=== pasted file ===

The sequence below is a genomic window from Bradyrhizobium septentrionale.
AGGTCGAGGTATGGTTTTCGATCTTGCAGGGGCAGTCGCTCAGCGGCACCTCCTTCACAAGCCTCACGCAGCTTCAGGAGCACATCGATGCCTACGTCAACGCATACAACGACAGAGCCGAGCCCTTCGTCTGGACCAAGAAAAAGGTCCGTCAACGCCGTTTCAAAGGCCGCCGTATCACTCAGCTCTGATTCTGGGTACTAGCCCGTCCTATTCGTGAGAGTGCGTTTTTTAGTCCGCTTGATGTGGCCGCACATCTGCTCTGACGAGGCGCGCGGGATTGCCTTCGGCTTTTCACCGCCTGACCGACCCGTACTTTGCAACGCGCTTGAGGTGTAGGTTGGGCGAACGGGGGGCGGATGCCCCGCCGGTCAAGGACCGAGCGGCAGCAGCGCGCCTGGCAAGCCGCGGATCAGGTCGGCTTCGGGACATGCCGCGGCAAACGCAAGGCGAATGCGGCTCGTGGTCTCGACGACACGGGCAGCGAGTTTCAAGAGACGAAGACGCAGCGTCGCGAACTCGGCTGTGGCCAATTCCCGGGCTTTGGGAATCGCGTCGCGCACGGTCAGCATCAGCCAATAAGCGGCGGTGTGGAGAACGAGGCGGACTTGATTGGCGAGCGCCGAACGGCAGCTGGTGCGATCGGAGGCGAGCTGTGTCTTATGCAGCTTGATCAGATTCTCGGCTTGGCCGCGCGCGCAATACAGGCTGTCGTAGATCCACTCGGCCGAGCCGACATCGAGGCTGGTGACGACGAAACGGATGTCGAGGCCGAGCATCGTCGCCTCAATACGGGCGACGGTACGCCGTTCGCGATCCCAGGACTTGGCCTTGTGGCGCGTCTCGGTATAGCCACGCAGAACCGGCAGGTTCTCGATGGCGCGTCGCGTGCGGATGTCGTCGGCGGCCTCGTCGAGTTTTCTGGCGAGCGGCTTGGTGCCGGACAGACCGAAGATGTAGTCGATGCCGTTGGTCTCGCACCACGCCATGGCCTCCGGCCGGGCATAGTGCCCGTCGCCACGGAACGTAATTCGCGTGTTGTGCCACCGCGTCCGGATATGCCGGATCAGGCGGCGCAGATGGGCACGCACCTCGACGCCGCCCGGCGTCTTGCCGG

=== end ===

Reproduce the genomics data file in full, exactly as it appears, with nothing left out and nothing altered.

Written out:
The sequence below is a genomic window from Bradyrhizobium septentrionale.
AGGTCGAGGTATGGTTTTCGATCTTGCAGGGGCAGTCGCTCAGCGGCACCTCCTTCACAAGCCTCACGCAGCTTCAGGAGCACATCGATGCCTACGTCAACGCATACAACGACAGAGCCGAGCCCTTCGTCTGGACCAAGAAAAAGGTCCGTCAACGCCGTTTCAAAGGCCGCCGTATCACTCAGCTCTGATTCTGGGTACTAGCCCGTCCTATTCGTGAGAGTGCGTTTTTTAGTCCGCTTGATGTGGCCGCACATCTGCTCTGACGAGGCGCGCGGGATTGCCTTCGGCTTTTCACCGCCTGACCGACCCGTACTTTGCAACGCGCTTGAGGTGTAGGTTGGGCGAACGGGGGGCGGATGCCCCGCCGGTCAAGGACCGAGCGGCAGCAGCGCGCCTGGCAAGCCGCGGATCAGGTCGGCTTCGGGACATGCCGCGGCAAACGCAAGGCGAATGCGGCTCGTGGTCTCGACGACACGGGCAGCGAGTTTCAAGAGACGAAGACGCAGCGTCGCGAACTCGGCTGTGGCCAATTCCCGGGCTTTGGGAATCGCGTCGCGCACGGTCAGCATCAGCCAATAAGCGGCGGTGTGGAGAACGAGGCGGACTTGATTGGCGAGCGCCGAACGGCAGCTGGTGCGATCGGAGGCGAGCTGTGTCTTATGCAGCTTGATCAGATTCTCGGCTTGGCCGCGCGCGCAATACAGGCTGTCGTAGATCCACTCGGCCGAGCCGACATCGAGGCTGGTGACGACGAAACGGATGTCGAGGCCGAGCATCGTCGCCTCAATACGGGCGACGGTACGCCGTTCGCGATCCCAGGACTTGGCCTTGTGGCGCGTCTCGGTATAGCCACGCAGAACCGGCAGGTTCTCGATGGCGCGTCGCGTGCGGATGTCGTCGGCGGCCTCGTCGAGTTTTCTGGCGAGCGGCTTGGTGCCGGACAGACCGAAGATGTAGTCGATGCCGTTGGTCTCGCACCACGCCATGGCCTCCGGCCGGGCATAGTGCCCGTCGCCACGGAACGTAATTCGCGTGTTGTGCCACCGCGTCCGGATATGCCGGATCAGGCGGCGCAGATGGGCACGCACCTCGACGCCGCCCGGCGTCTTGCCGG